Import issues and local demand boost Highland Fine Cheeses’ sales
Highland Fine Cheeses has seen a 25% increase in sales, which it says has been helped by disruption to imported cheeses caused by Brexit and growing demand for local food.
The Tain-based cheesemaker, which supplies delis, farm shops and supermarkets including M&S and Waitrose, saw sales rise to £1.9m in the year to May, an increase of around 25% on the year before.
Owner Rory Stone said the business had seen sales jump partly because of disruption to the flow of Continental cheeses, caused by delays at customs, shortages of HGV drivers and the introduction of full customs declarations for imported goods in January.
“There have been gaps on the shelves and buyers are looking for more British cheeses to offset concerns about imported cheeses,” he said. “Shoppers also want to support British companies, following Covid.”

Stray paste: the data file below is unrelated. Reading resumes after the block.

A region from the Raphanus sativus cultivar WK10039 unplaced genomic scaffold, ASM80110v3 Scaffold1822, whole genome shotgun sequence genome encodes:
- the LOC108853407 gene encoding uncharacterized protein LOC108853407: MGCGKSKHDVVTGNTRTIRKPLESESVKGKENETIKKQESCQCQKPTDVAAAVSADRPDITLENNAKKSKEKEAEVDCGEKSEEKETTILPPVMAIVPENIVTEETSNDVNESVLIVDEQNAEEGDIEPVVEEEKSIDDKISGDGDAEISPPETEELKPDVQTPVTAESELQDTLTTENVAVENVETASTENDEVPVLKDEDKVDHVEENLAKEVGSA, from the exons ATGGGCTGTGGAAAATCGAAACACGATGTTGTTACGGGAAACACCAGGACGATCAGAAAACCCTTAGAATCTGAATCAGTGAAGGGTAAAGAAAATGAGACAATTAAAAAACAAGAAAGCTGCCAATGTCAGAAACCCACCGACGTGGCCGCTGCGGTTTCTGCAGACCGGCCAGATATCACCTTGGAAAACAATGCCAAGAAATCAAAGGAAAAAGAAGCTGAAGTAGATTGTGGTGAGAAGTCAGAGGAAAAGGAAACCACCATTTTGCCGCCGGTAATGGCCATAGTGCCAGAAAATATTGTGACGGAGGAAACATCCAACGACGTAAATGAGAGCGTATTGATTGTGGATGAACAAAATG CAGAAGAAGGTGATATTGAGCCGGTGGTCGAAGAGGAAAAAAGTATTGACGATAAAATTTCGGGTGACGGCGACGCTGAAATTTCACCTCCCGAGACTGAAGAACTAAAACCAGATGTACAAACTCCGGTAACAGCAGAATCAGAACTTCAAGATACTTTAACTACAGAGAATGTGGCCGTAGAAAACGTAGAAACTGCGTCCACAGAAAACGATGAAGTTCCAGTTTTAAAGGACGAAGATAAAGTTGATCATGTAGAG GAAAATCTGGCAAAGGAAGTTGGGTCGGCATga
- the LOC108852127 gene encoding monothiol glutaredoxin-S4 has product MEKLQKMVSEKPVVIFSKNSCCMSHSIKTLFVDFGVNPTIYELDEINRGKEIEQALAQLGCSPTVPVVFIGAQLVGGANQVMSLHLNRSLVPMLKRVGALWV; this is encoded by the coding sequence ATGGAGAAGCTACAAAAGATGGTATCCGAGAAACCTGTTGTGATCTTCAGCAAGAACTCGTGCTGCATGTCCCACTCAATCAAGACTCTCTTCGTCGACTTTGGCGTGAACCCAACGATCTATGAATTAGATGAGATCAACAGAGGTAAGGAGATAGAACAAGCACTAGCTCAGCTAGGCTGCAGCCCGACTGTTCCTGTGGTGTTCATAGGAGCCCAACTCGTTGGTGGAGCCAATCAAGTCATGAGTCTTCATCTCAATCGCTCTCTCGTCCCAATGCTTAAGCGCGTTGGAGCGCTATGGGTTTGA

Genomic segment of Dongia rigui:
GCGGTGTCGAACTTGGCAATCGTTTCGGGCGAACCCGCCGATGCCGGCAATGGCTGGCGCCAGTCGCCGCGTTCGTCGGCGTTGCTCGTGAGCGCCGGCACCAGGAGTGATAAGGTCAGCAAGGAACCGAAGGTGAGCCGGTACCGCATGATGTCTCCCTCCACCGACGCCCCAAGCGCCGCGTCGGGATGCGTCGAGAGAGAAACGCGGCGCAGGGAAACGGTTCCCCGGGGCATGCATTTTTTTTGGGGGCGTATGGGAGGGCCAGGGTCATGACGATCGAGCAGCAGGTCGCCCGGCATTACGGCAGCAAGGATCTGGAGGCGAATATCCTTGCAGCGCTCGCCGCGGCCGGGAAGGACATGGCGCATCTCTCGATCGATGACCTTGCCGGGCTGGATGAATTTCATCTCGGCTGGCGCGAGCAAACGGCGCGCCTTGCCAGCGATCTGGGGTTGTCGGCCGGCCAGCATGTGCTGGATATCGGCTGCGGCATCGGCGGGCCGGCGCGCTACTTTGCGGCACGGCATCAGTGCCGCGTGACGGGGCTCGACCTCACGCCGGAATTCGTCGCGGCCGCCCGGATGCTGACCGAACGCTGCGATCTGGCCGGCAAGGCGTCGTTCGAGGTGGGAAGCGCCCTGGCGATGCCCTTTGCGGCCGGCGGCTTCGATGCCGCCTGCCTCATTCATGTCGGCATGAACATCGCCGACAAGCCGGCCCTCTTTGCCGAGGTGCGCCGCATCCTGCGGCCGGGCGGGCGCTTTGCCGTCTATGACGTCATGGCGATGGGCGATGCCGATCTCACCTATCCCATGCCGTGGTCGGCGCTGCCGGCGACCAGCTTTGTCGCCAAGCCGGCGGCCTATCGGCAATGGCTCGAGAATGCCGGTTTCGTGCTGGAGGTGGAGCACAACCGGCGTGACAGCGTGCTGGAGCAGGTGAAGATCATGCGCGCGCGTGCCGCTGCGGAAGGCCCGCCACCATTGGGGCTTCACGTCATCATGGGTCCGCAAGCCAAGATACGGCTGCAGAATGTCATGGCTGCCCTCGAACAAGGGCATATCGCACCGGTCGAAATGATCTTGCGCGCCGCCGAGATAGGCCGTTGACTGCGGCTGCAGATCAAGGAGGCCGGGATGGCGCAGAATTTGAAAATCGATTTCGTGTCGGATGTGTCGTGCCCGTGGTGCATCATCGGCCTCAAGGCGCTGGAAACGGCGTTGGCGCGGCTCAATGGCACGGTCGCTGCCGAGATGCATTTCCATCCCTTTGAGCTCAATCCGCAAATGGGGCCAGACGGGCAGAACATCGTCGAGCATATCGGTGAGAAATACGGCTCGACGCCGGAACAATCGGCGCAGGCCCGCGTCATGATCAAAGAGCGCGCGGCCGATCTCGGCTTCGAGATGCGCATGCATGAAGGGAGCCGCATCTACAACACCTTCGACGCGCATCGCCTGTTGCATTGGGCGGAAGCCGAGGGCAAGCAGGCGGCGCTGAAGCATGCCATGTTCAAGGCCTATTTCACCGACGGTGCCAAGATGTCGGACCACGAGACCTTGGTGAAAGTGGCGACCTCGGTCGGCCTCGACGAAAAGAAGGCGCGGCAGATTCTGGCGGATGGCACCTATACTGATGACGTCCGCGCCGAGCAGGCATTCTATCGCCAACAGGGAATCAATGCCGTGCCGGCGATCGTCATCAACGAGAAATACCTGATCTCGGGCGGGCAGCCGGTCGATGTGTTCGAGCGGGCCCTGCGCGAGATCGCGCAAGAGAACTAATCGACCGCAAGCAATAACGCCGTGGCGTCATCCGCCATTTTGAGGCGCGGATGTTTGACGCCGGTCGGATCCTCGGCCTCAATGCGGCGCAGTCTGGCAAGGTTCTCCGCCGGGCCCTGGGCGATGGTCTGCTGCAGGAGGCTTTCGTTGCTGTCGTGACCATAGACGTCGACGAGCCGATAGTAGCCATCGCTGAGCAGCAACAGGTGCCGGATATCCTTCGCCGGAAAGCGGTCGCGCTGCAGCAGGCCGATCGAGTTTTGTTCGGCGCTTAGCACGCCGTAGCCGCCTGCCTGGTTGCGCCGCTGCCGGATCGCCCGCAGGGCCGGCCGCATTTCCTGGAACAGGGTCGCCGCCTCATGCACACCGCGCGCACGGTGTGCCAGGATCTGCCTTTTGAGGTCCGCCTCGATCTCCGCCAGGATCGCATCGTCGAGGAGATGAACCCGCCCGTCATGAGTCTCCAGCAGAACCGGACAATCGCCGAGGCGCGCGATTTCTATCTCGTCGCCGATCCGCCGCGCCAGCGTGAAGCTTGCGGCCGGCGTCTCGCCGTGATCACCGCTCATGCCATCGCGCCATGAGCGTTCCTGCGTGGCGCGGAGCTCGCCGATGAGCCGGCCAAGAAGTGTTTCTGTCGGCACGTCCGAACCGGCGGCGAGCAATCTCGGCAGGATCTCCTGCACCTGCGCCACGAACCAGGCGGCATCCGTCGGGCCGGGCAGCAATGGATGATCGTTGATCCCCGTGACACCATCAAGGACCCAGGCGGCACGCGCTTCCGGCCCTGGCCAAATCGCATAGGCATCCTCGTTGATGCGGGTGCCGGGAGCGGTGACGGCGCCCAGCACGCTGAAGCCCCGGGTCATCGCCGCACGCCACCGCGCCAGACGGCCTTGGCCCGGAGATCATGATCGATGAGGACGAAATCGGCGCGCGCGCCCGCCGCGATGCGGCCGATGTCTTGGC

He added that the price of some French and Italian cheeses had increased, making British cheeses more competitive.
However, the cheesemaker sounded a note of caution, explaining how huge increases in the cost of milk, energy and labour were dampening the benefits of growth.
“A 25% increase looks good on paper, but I’ve seen milk prices increase by nearly 50%,” he said. “We implemented a price increase in February, but it looks like we will have to bring in another soon.”
The price of milk continues to surge on the back of huge hikes in feed, fertiliser and energy costs with major processors announcing they will pay farmers above 46p/litre from 1st July, up from around 32p/litre at the same time last year.